Burt Monro: “The World’s Fastest Indian” (Motorcycle)

Friday, March 2, 2018

“A miracle that all this speed waits in a lever for the pleasure of my hand.” — T.E. Lawrence, The Mint

It’s been quite a while since we’ve had any measurable amount of rain in Long Beach and I am grateful to be able to spend the morning at home, listening to its subtle rhythms. Last night, I took a little time off to watch “The World’s Fastest Indian,” which is a bio-pic about a land-speed enthusiast from New Zealand who set a record at Bonneville Salt Flats in the 1960s on his highly modified Indian motorcycle. Even though the film starred Anthony Hopkins as the film’s affable, eccentric hero, Burt Monroe, I had never heard of this particular film until now. As I watching it, I kept wondering how I had missed it. It certainly is not the case that the subject matter has never interested me. Though I have little time to devote to the subject now, I was intrigued by mechanical speed when I was young. I went out to the Ontario Speed Way, which has long since been demolished, back in the early 1970s, and saw the first instance in which a car did four consecutive laps at an average speed of 200 miles per hour. Even looking across the track, I could tell that that car was propelling itself faster than any other vehicle that day.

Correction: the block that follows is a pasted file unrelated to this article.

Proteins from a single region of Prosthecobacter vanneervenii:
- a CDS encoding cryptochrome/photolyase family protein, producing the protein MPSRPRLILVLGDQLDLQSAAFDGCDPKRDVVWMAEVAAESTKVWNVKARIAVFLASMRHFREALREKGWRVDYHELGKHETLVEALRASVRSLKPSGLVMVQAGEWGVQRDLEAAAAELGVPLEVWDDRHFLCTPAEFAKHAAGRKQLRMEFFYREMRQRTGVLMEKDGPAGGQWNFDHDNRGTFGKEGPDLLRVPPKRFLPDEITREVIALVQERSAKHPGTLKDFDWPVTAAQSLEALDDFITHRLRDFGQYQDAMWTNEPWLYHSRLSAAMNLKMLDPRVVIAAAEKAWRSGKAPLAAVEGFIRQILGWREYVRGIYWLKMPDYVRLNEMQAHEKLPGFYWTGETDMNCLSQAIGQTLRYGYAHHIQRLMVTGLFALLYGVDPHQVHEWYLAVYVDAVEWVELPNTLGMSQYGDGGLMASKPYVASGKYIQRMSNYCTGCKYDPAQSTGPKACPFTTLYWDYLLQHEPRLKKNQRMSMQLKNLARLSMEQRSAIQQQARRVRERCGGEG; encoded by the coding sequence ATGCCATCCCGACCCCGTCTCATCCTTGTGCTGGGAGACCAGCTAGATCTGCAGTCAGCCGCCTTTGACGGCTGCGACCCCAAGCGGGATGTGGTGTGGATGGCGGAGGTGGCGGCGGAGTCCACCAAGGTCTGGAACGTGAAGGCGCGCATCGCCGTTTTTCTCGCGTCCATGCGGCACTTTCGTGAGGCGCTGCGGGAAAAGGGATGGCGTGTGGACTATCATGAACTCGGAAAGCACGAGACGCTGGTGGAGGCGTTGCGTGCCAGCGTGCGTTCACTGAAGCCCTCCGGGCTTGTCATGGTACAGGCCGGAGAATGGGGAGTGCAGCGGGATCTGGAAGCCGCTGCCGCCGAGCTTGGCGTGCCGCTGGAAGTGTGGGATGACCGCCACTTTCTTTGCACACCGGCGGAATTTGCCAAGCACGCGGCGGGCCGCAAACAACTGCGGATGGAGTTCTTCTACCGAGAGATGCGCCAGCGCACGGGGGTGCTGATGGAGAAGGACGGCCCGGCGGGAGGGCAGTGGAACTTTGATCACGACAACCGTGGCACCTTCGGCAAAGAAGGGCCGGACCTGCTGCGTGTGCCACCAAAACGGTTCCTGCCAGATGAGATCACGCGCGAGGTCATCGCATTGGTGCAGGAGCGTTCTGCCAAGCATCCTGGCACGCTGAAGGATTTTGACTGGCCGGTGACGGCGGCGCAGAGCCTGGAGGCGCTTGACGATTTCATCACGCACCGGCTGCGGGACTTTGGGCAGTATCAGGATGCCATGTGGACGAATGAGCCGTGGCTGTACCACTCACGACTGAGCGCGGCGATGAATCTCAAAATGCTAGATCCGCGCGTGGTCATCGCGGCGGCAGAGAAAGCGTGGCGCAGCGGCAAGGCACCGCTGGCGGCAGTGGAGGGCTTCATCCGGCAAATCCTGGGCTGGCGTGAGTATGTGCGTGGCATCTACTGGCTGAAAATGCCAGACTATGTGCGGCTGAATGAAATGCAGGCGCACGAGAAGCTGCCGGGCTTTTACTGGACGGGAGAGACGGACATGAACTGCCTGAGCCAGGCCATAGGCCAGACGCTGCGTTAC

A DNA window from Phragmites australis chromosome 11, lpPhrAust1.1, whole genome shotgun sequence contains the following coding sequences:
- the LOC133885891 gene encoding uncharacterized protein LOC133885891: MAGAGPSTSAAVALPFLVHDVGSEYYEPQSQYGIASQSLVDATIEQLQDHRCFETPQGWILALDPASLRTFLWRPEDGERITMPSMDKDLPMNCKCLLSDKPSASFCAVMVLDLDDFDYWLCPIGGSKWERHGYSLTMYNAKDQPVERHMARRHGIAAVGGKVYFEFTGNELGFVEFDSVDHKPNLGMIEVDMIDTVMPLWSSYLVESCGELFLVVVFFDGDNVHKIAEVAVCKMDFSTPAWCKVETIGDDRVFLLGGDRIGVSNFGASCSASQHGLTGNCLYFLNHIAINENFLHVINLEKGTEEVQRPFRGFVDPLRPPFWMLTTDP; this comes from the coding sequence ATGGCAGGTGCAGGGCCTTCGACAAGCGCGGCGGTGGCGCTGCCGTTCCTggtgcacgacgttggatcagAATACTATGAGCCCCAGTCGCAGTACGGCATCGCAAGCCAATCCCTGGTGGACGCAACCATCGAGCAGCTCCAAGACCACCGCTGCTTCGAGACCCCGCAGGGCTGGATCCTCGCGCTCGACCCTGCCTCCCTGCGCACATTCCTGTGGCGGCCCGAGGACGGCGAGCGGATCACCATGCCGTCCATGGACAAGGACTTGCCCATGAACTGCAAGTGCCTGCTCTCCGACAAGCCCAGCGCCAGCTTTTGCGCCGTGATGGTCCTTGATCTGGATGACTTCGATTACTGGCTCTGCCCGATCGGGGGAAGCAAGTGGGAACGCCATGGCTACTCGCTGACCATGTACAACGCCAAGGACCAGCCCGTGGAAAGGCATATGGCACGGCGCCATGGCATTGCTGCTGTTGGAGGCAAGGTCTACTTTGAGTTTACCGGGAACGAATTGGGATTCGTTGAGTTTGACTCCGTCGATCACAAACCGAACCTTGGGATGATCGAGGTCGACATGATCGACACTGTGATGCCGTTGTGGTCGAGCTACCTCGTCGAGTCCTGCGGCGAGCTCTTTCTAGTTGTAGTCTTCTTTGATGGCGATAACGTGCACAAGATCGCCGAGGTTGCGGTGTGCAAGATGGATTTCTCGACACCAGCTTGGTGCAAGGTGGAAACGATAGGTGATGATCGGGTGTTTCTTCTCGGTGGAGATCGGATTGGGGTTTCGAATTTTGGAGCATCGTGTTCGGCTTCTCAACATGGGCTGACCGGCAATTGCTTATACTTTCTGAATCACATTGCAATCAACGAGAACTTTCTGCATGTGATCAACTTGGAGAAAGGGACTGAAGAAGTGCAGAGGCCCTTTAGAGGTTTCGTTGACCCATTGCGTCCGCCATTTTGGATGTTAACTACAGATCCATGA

It turned out that the film had been first released in 2005, and its first showing in the U.S. was in February, 2006. I was rather busy at that point, teaching several classes at St. John’s University in Queens as well as teaching at Nassau Community College. In addition, I was on the cusp of being interviewed for the job I currently have at CSULB. No wonder this film pass unnoticed by someone who would have loved to have seen it on a big screen.

I suppose one could grouse about the nonchalant privileging of white male power. It is not fault of the character the film is based on that the motorcycle he mobilizes to honor “the gods of speed” is named in a flippant appropriation of indigenous people, but one wonders whether a Native American named Jake truly represents an encounter that happened in Monro’s sojourns in the United States.

On the whole, though, this tale of individual determination has many masterful touches. An unusual degree of empathy for the story must have inspired the casting agents. No matter how brief the parts, the entire cast of the film contributes to a mosaic of affirmation.

I was grateful, too, that Rupert had deigned to return to stay with us for the evening.

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